At the Milan Furniture Fair, Barber Osgerby speak with Alice Blackwood about the design of the London Olympic Torch, and their new table for B&B Italia.
19 April, 2012
How they landed the Olympic Torch
We were determined to get the project. We thought it was ’the design job’ of the Olympics. There’s a million other design projects at the site – seating, lighting… but we knew we wanted to do that.
When we saw the competition for [the design of the torch] advertised we said, right that’s it.
We were given this massive 80-page [briefing] document [containing] a huge amount on the history of game; how the relay happens; what kind of people and how many people are running in the relay; the functional requirements [of the torch]; the temperatures the torch has to perform in.
It’s quite daunting to start with. You imagine it’s about designing a nice-looking object, but actually it’s a really functional, technical project that has to be rigorously tested.
The torch’s body is the lightest ever, but the complicated burner weighs the same as the torch. There’s a lot of brass and piping/tubing that pre-heats the gas before it lights the flame – [so it’s impervious to the coldest of conditions].
The basic design and shape of the Torch
There’s two very obvious features – one is it’s a triangular shape – it reflected the fact that the Olympics has been in London three times now, and the Olympic motto is faster, higher, stronger. There were lots of threes that kept appearing in the brief.
We wanted to reduce the [Torch’s] weight, because we have 12-year-olds running, and a woman who is [aged] 101. It had to be really light, so we reduced the material by putting lots of perforations in it. We were thinking about the story and there are 8,000 runners and we engineered it to have exactly 8,000 perforations.
It’s a once in a lifetime project and we’re very pleased and honoured we got it.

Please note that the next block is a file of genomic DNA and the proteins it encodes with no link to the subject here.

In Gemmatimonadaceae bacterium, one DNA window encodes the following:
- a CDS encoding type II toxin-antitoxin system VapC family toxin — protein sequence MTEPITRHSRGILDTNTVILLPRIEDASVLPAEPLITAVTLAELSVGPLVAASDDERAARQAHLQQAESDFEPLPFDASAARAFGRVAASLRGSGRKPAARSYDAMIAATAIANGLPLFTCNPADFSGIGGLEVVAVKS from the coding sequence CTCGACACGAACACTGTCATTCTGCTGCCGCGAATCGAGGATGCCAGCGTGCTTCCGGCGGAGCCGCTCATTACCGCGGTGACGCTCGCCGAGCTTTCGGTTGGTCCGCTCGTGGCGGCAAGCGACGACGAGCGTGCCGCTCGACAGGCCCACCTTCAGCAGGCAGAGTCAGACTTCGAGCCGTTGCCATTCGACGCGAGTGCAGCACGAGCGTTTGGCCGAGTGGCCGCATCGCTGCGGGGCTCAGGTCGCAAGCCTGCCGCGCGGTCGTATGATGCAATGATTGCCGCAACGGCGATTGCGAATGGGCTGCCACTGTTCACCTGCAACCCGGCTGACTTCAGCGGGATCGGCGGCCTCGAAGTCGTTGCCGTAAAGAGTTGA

The Tobi-Ishi Table for B&B ITALIA
We started talking to B&B Italia about 18 months ago. They really wanted a pedestal table and we started designing this, but in the end after many different designs, it always felt like it looked like some other design.
We stopped that, and thought, lets do something with more sculpture and identity, but the same function.
We ended up with the Tobi-Ishi… at the moment it’s in a moulded fiberglass material with a mineral coating. We’re going to do it in solid wood, marble and stone.
The base is quite a practical solution, even though it looks quite sculptural, it allows more people to join and sit around the table [with the freedom of lots of leg room and no intercepting table legs].
It’s always interesting to work with a new company. We saw our relationship with them as an opportunity to do what we do, in a place where there aren’t other people like us.
Follow Cubes_Indesignlivesg on Instagram
The internet never sleeps! Here's the stuff you might have missed
Creating an environment in which to care for people with life-limiting illnesses brings fundamental aspects of comfort into focus. For Cubes 86, Narelle Yabuka spoke with the CEO and the architect of palliative care centre Assisi Hospice about its high-density new building.